Prime Minister Theresa May on Friday called on the European Union for "one more push" to strike a Brexit compromise deal and told MPs that rejecting the agreement could mean Britain never leaves.
"It needs just one more push," May told an audience of workers in Grimsby, a North Sea fishing port, adding that a vote against a deal meant "we might never leave the EU at all".
British MPs will vote on Tuesday on whether to accept May's Brexit deal, which could include new elements following this weekend's frantic round of negotiations.
"Next week MPs in Westminster face a crucial choice: Whether to back the Brexit deal or to reject it," May said.
"Back it and the UK will leave the European Union. Reject it and no one knows what will happen," she said.
"We may not leave the EU for many months, we may leave without the protections that the deal provides. We may never leave at all."
She added: "Everyone now wants to get it done, move beyond the arguments, past the bitterness of the debate and out of the EU as a united country ready to make a success of the future."
If MPs reject the deal, "nothing is certain", May said, adding that it would trigger "a moment of crisis".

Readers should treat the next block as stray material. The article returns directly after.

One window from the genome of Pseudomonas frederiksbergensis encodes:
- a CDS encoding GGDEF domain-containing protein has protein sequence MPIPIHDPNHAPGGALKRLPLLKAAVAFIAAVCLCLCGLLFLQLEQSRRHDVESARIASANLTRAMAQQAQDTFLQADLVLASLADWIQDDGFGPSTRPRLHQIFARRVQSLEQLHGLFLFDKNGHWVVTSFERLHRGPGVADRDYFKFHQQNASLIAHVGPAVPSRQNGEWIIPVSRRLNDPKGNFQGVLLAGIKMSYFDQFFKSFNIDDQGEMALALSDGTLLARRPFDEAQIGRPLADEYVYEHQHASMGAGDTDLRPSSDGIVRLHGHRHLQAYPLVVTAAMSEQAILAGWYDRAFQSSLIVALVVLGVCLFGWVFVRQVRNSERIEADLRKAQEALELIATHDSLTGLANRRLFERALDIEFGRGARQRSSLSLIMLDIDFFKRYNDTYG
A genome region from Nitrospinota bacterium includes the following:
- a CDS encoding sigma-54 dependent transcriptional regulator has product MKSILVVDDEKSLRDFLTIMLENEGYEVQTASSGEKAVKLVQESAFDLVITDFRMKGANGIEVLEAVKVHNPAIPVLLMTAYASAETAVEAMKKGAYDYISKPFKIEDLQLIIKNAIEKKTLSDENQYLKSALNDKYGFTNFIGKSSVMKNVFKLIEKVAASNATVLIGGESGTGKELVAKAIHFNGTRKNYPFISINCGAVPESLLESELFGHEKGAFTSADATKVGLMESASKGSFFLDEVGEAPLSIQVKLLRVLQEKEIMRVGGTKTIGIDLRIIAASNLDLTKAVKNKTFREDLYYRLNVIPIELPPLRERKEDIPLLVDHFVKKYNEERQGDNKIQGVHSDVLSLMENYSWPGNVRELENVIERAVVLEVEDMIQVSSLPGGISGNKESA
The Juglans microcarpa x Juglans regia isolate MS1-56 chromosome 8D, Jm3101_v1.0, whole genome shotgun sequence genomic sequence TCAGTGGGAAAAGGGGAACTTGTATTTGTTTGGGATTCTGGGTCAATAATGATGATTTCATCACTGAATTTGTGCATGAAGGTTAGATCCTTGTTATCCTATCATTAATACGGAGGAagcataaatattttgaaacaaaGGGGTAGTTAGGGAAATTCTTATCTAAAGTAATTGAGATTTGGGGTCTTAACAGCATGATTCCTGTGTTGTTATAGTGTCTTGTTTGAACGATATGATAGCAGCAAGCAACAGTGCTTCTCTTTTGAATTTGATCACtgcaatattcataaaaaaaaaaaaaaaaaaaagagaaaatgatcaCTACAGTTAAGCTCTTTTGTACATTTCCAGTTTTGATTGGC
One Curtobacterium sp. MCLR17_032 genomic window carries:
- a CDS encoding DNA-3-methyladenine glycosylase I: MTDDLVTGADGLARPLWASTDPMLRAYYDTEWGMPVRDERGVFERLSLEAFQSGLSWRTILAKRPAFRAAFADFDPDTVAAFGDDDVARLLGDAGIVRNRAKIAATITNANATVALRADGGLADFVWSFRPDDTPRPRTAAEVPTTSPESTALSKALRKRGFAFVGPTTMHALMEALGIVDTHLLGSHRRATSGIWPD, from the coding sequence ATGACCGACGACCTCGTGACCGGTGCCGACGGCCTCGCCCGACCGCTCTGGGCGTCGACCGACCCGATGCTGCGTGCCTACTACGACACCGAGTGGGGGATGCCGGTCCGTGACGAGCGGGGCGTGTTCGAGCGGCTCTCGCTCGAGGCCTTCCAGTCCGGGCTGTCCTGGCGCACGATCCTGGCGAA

If May loses Tuesday's vote, MPs will then vote on Wednesday on whether to leave the EU on March 29 without a deal.
If MPs reject that outcome, they would then vote on Thursday on whether to ask the EU for a postponement.
"MPs would immediately be faced with another choice," May explained.
"Either we leave the EU with no deal on March 29. I do not believe that would be the best outcome for the UK or the EU.
"Or we delay Brexit and carry on arguing about it, both amongst ourselves and with the EU. That's not in our interests either.
"More talking will not change the questions that need to be settled."
'It needs just one more push," May told an audience of workers in Grimsby, a North Sea fishing port, adding that a vote against a deal meant "we might never leave the EU at all'.